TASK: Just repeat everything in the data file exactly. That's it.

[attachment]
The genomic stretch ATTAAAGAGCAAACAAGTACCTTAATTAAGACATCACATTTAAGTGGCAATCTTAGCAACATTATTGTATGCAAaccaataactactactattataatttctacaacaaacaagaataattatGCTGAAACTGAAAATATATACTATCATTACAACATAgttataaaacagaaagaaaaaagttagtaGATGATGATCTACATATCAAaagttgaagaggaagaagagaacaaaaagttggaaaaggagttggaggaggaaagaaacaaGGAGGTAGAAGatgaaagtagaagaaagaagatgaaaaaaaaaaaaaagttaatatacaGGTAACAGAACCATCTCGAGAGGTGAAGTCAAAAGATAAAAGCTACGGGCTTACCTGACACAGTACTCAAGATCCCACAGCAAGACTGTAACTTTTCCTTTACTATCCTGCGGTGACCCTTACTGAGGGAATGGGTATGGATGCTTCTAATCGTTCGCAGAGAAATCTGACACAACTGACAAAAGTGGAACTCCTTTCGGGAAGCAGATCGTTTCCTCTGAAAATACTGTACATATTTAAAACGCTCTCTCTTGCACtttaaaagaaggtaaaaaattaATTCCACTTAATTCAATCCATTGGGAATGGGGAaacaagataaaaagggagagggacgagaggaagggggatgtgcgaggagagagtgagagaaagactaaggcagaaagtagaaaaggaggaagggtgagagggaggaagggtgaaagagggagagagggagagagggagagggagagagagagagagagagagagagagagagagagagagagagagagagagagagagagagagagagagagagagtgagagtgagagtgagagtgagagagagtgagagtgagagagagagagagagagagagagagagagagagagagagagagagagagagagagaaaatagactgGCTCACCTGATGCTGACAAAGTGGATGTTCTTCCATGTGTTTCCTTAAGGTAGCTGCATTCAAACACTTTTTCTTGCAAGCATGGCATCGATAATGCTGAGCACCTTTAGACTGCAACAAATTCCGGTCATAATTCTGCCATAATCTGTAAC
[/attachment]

The genomic stretch ATTAAAGAGCAAACAAGTACCTTAATTAAGACATCACATTTAAGTGGCAATCTTAGCAACATTATTGTATGCAAaccaataactactactattataatttctacaacaaacaagaataattatGCTGAAACTGAAAATATATACTATCATTACAACATAgttataaaacagaaagaaaaaagttagtaGATGATGATCTACATATCAAaagttgaagaggaagaagagaacaaaaagttggaaaaggagttggaggaggaaagaaacaaGGAGGTAGAAGatgaaagtagaagaaagaagatgaaaaaaaaaaaaaagttaatatacaGGTAACAGAACCATCTCGAGAGGTGAAGTCAAAAGATAAAAGCTACGGGCTTACCTGACACAGTACTCAAGATCCCACAGCAAGACTGTAACTTTTCCTTTACTATCCTGCGGTGACCCTTACTGAGGGAATGGGTATGGATGCTTCTAATCGTTCGCAGAGAAATCTGACACAACTGACAAAAGTGGAACTCCTTTCGGGAAGCAGATCGTTTCCTCTGAAAATACTGTACATATTTAAAACGCTCTCTCTTGCACtttaaaagaaggtaaaaaattaATTCCACTTAATTCAATCCATTGGGAATGGGGAaacaagataaaaagggagagggacgagaggaagggggatgtgcgaggagagagtgagagaaagactaaggcagaaagtagaaaaggaggaagggtgagagggaggaagggtgaaagagggagagagggagagagggagagggagagagagagagagagagagagagagagagagagagagagagagagagagagagagagagagagagagagagagtgagagtgagagtgagagtgagagagagtgagagtgagagagagagagagagagagagagagagagagagagagagagagagagagagagagaaaatagactgGCTCACCTGATGCTGACAAAGTGGATGTTCTTCCATGTGTTTCCTTAAGGTAGCTGCATTCAAACACTTTTTCTTGCAAGCATGGCATCGATAATGCTGAGCACCTTTAGACTGCAACAAATTCCGGTCATAATTCTGCCATAATCTGTAAC